Flashcards in Drug Distribution Deck (38):
What does drug distribution refer to?
the reversible transfer of a drug between the blood and the extra vascular fluids and tissues of the bidy.
What is tissue distribution dependent on?
-plasma protein binding
-diseases and other drugs
What proteins do drugs bind to in the plasma?
What must a drug be to be biologically active?
How can the amount of bound drug be changed?
-saturability of binding
Why does protein binding matter?
- for this to be an important factor the drug must be more than 90% bound and the tissue distribution small
What parameters are important to characterise in therapeutic range?
-volume of distribution
What is the apparent volume of distribution?
The volume in which the amount of drug would be uniformly distributed to produce the observed blood concentration
What does a greater Vd tell us?
the greater the ability of the drug to diffuse into and through membranes
In theory what should the value of Vd be?
If the drug stays in the extracellular fluid but cannot penetrate cells what is the theoretical value of Vd?
What is the theoretical value of Vd if the drug is highly protein bound?
What is the theoretical value of Vd if the drug is sequestered in extravascular lipid compartment?
What is clearance?
the theoretical volume of fluid from which a drug is completely removed over a period of time
What is clearance a measure of?
What is clearance dependent on?
-concentration and urine flow rate for renal clearance
-metabolism and biliary excretion for hepatic clearance
What is half-life?
the time taken for the drug concentration in the blood to decline to half of the current value
What is half life dependent on?
the volume of distribution and rate of clearance
Why will prolongation of the half life increase the toxicity of the drug?
-due to reduction in clearance
-due to large volume of distribution
How must most drugs be given to have a therapeutic benefit?
When is steady state concentration achieved?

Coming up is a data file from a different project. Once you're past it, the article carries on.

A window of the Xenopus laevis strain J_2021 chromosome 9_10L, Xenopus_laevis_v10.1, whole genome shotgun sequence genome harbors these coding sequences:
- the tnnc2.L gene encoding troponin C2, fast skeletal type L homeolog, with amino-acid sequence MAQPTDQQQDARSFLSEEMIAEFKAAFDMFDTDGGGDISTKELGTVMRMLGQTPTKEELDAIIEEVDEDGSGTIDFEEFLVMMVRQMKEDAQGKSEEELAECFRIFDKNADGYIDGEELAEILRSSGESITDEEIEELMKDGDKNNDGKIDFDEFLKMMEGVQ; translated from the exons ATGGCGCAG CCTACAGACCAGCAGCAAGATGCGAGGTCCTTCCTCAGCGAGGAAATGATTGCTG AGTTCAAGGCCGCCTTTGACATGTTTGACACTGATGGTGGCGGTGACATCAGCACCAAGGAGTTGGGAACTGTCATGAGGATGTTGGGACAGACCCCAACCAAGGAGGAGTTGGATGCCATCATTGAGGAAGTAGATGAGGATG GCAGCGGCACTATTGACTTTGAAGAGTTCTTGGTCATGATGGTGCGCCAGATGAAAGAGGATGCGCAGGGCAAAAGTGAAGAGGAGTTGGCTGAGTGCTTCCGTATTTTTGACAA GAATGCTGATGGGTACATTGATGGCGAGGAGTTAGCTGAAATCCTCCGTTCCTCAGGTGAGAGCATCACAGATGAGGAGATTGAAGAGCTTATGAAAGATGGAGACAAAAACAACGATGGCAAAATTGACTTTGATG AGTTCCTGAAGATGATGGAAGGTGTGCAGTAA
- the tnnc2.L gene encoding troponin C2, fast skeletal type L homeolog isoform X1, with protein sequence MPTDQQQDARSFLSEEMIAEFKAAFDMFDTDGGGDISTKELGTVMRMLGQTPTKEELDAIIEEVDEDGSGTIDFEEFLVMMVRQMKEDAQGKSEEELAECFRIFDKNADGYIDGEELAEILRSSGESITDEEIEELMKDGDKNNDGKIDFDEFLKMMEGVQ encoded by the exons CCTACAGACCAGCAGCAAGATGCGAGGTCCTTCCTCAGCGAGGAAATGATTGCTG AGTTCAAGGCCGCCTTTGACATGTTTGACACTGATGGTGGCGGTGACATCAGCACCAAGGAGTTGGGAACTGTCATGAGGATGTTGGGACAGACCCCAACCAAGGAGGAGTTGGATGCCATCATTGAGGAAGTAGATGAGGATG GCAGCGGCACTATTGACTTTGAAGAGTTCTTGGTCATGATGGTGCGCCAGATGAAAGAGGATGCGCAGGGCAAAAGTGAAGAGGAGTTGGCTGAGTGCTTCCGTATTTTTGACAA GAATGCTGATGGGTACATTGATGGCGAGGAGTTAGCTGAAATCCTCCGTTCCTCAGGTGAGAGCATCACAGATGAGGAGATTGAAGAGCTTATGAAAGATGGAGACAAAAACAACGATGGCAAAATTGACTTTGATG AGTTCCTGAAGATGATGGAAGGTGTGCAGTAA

approximately after 4 half times
What is the relationship between time to steady state concentration and dosage
they are independent
What is drug elimination?
the removal of active drug and metabolites from the body
What is drug elimination made up of?
-drug metabolism (usually in the liver)
drug excretion (usually in the kidney but also biliary system/gut, lung, milk)
What are the primary organs involved in drug excretion?
What are the 3 principal mechanisms used in excretion?
-passive tubular reabsorption
-active tubular secretin
How much is filtered by the glomerulus each day?
What will be filtered by the glomerulus?
all unbound drugs as long as their molecular size, charge or shape are not excessively large.
What will reduce the clearance of a drug?
factors that affect the glomerular filtration
Describe active tubular secretion.
-some drugs are actively secreted into the proximal tubule (acidic and basic compounds)
-this is the most important system for eliminating protein bound cationic and anionic drugs.
How does passive tubular reabsorption occur?
-as the filtrate moves down the renal tubule any drug present is concentrated.
-passive diffusion along the concentration gradient allows the drug to move back through the tubule into the circulation.
Where does passive diffusion occur?
In the distal tubule and collecting duct
What drugs can be reabsorbed?
un-ionised drugs such as weak acids
How much bile does the liver secrete a day?
How can drugs be secreted in bile?
actively or passively
What is entero-hepatic circulation?
many drugs are then reabsorbed from the bile into the circulation
What does metabolism in the liver often leads to?
-conjugation of the drug
-the conjugated drug is not reabsorbed from the intestine